Could the Semantic Web have useful meaning? A couple of years ago I had already pushed it into the same drawer that held my SGML org charts. Then I encountered Microformats and Linked Open Data. Slowly, it occurred to me that while the extensive universe of the Semantic Web as originally envisioned might not be particularly useful, the practice of embedding more and more semantic information into our web pages makes an awful lot of sense.
The problem that the “Semantic Web” attempts to solve is that of context. Putting information on the web is important, but each web page exists in isolation. There is nothing beyond proximity to help put pages in context: a page on the Jewish Women’s Archive website in our section, “Encyclopedia” is probably a biography, or an article about a general Jewish women’s subject. If the article is on our “My Bat Mitzvah Story” website, then it is probably addressed to tweens, girls between 11 and 13. None of this is necessarily apparent to web spiders, or, for that matter, to casual visitors to our site.
So, the Jewish Women’s Archive has embarked on a new project to add extensive metadata, and to standardize metadata, in its various exhibits, biographies, and features. The core of the Semantic Web relies on “metadata;” the background information about the biographies and accompanying media on our site. “Metadata” is the term used to describe the criticial information about who created the article or media, what rights we have to use the item, when it was last updated, with whom we can share it, who owns the item, what the article covers or how it is categorized, how it fits in with other articles, etc.
Search engines such as Google and Bing frequently deliver people to our pages about Lillian Wald or Bobbie Rosenfeld or Gertrude Elion. We are prime resources for those subjects and the search engines know it. But you have to know to ask. If you are researching public health, or sports, or scientists, there is no easy way for a search engine to make a connection between the women I just mentioned and those subjects, except to the degree that those terms appear somewhere in the web pages, and to the extent that someone searching for information uses exactly those terms.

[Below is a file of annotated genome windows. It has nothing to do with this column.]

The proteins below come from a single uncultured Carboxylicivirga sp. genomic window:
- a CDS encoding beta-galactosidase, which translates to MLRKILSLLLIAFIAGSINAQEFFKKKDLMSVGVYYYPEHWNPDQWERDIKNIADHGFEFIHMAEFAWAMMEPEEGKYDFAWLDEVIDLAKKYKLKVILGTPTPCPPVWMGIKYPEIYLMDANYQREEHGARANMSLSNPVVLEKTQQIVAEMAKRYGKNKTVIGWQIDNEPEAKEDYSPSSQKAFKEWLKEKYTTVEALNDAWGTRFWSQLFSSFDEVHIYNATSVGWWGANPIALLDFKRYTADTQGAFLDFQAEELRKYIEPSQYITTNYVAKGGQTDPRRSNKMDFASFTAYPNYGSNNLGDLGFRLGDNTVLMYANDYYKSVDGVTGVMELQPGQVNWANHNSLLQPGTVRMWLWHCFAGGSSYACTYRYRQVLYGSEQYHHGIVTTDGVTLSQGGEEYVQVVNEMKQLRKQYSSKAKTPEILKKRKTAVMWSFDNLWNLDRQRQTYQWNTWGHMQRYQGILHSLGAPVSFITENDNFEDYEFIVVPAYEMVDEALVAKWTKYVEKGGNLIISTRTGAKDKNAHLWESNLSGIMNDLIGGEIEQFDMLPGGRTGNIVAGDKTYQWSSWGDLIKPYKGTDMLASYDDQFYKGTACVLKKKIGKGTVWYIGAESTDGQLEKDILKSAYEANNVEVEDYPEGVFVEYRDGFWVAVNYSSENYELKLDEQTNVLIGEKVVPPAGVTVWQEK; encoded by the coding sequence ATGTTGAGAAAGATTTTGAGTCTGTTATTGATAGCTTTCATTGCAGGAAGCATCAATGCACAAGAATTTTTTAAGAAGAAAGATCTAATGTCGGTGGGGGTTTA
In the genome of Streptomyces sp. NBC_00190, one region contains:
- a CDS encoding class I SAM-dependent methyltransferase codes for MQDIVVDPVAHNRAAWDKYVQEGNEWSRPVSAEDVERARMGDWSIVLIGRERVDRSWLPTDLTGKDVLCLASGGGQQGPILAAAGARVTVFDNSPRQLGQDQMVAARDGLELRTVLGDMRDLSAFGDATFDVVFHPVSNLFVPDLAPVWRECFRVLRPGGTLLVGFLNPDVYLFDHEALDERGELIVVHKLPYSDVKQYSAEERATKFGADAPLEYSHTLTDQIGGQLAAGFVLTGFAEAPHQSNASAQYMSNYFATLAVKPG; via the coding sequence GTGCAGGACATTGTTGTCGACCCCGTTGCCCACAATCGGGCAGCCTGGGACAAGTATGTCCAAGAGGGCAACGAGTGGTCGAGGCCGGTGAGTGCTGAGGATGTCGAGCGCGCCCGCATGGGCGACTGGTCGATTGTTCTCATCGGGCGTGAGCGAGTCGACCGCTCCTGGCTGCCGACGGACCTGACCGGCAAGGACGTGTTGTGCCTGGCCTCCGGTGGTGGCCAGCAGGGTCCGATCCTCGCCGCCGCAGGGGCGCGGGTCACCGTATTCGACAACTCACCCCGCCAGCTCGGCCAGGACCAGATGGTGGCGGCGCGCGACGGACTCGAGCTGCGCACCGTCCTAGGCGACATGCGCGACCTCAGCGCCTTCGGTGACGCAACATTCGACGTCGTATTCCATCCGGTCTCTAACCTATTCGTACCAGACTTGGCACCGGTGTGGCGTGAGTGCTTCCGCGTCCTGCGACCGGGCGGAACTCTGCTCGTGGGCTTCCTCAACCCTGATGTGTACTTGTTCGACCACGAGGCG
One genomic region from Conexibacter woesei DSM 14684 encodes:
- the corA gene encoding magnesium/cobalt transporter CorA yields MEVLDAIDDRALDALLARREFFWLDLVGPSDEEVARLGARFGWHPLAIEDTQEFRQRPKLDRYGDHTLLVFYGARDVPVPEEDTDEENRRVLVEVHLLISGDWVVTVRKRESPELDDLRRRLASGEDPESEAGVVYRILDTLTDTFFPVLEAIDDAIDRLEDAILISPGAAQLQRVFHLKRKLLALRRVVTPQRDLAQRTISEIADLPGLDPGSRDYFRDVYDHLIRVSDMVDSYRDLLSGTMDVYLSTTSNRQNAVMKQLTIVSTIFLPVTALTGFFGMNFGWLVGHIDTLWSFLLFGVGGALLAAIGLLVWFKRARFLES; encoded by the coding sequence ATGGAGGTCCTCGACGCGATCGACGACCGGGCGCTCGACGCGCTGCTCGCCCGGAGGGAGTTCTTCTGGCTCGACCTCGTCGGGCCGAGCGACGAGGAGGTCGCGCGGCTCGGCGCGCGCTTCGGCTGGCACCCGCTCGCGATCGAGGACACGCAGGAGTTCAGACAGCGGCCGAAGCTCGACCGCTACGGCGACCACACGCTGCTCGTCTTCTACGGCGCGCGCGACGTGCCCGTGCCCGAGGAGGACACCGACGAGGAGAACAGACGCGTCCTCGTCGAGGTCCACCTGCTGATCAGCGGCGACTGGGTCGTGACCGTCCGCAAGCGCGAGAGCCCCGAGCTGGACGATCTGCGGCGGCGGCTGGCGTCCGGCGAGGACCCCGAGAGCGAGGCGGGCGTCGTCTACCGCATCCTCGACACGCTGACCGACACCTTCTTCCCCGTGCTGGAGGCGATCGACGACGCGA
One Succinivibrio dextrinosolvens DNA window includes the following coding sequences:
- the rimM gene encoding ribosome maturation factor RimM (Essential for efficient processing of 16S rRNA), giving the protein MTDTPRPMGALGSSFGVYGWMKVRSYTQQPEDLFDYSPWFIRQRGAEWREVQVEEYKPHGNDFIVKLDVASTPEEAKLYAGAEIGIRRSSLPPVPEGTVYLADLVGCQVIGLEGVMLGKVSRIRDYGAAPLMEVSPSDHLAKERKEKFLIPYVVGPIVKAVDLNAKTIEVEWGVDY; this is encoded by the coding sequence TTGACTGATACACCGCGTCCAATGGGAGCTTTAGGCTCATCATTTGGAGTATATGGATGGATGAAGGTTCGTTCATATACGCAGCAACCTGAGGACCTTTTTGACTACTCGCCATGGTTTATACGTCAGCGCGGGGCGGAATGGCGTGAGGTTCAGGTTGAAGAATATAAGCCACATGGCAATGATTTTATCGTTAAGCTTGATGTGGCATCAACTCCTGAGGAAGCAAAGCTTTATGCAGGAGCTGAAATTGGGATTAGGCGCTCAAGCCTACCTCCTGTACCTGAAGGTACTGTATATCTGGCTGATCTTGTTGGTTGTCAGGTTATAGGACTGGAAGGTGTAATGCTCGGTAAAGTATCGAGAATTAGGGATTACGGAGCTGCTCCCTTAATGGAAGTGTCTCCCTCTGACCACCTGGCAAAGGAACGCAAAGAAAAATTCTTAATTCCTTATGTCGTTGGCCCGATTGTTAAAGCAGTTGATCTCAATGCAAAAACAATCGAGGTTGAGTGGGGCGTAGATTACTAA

The Semantic Web addresses “context” by providing behind-the-scenes mark-up to note “relationship” information in a form that search engines like Google and Bing are increasingly paying attention to. We can record information such as “Gertrude Elion was a scientist” and “Gertrude Elion won the Nobel Prize” in ways that the search engines and other Semantic Web tools (when they appear) will be able to understand and combine with other semantic information around the web in order to answer search queries more subtly and more completely.
Think of how much this changes the way that people can understand the world. Instead of directing a query about sports, for instance, to whoever has the most widely-read page on sports in general, Google can now answer a question about “women in sports” to include the Jewish Women’s Archive pages on Bobbie Rosenfeld and other women. “Jewish Olympians” likewise returns information beginning with Rosenfeld, Lillian Copeland, Charlotte Epstein, on up to more recent Olympians such as Dara Torres.
In essense, the Semantic Web means that we don’t have to wait for someone to use the information we provide to write women into history; once that information is properly coded and on the web, and as browsers and search engines take better advantage of this technology, we are writing women directly into search results.
The Semantic Web, as originally described, is complex and cumbersome. It would take such significant resources to encode that small organizations such as jwa.org might be left out simply because we lack the programming and archival resources. We’re not along. For everyone, big and small, in an age when archives are looking to “lighten up” some traditional proceses, the idea of moving backwards to record more information in more detail flies in the face of reality.
This has incredible implications, not just for the Jewish Women’s Archive, but for all cultural heritage organizations on the web. The Semantic Web as made real with lightweight means such as LOD and Microforms means that an inclusive, broad knowledge of who we are may finally be at hand.